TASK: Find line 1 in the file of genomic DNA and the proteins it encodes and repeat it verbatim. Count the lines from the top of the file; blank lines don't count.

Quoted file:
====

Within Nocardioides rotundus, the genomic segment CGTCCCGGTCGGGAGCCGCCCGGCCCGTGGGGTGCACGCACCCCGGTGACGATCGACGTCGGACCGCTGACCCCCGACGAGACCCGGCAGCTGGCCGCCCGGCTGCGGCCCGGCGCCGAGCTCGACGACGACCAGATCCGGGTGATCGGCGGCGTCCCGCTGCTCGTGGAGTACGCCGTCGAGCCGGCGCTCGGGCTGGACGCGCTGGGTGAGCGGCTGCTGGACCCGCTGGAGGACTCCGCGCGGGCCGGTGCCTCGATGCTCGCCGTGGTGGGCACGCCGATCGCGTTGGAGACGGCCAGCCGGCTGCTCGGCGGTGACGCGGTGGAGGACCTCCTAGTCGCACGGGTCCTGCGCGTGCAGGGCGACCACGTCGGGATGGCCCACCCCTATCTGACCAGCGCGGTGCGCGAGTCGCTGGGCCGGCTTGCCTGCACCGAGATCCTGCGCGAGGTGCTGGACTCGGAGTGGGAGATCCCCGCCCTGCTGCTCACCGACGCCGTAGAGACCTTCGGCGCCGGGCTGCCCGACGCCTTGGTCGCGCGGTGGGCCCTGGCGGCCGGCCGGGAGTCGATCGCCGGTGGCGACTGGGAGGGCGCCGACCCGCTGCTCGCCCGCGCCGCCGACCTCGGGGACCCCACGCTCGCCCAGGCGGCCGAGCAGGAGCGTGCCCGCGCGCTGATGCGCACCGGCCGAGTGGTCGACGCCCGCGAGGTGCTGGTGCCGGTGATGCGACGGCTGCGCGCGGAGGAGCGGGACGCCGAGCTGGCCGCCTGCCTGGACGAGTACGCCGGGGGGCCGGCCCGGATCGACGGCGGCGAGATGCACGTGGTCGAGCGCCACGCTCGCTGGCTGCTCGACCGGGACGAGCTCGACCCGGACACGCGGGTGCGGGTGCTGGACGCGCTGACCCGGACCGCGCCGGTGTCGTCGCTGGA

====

Within Nocardioides rotundus, the genomic segment CGTCCCGGTCGGGAGCCGCCCGGCCCGTGGGGTGCACGCACCCCGGTGACGATCGACGTCGGACCGCTGACCCCCGACGAGACCCGGCAGCTGGCCGCCCGGCTGCGGCCCGGCGCCGAGCTCGACGACGACCAGATCCGGGTGATCGGCGGCGTCCCGCTGCTCGTGGAGTACGCCGTCGAGCCGGCGCTCGGGCTGGACGCGCTGGGTGAGCGGCTGCTGGACCCGCTGGAGGACTCCGCGCGGGCCGGTGCCTCGATGCTCGCCGTGGTGGGCACGCCGATCGCGTTGGAGACGGCCAGCCGGCTGCTCGGCGGTGACGCGGTGGAGGACCTCCTAGTCGCACGGGTCCTGCGCGTGCAGGGCGACCACGTCGGGATGGCCCACCCCTATCTGACCAGCGCGGTGCGCGAGTCGCTGGGCCGGCTTGCCTGCACCGAGATCCTGCGCGAGGTGCTGGACTCGGAGTGGGAGATCCCCGCCCTGCTGCTCACCGACGCCGTAGAGACCTTCGGCGCCGGGCTGCCCGACGCCTTGGTCGCGCGGTGGGCCCTGGCGGCCGGCCGGGAGTCGATCGCCGGTGGCGACTGGGAGGGCGCCGACCCGCTGCTCGCCCGCGCCGCCGACCTCGGGGACCCCACGCTCGCCCAGGCGGCCGAGCAGGAGCGTGCCCGCGCGCTGATGCGCACCGGCCGAGTGGTCGACGCCCGCGAGGTGCTGGTGCCGGTGATGCGACGGCTGCGCGCGGAGGAGCGGGACGCCGAGCTGGCCGCCTGCCTGGACGAGTACGCCGGGGGGCCGGCCCGGATCGACGGCGGCGAGATGCACGTGGTCGAGCGCCACGCTCGCTGGCTGCTCGACCGGGACGAGCTCGACCCGGACACGCGGGTGCGGGTGCTGGACGCGCTGACCCGGACCGCGCCGGTGTCGTCGCTGGA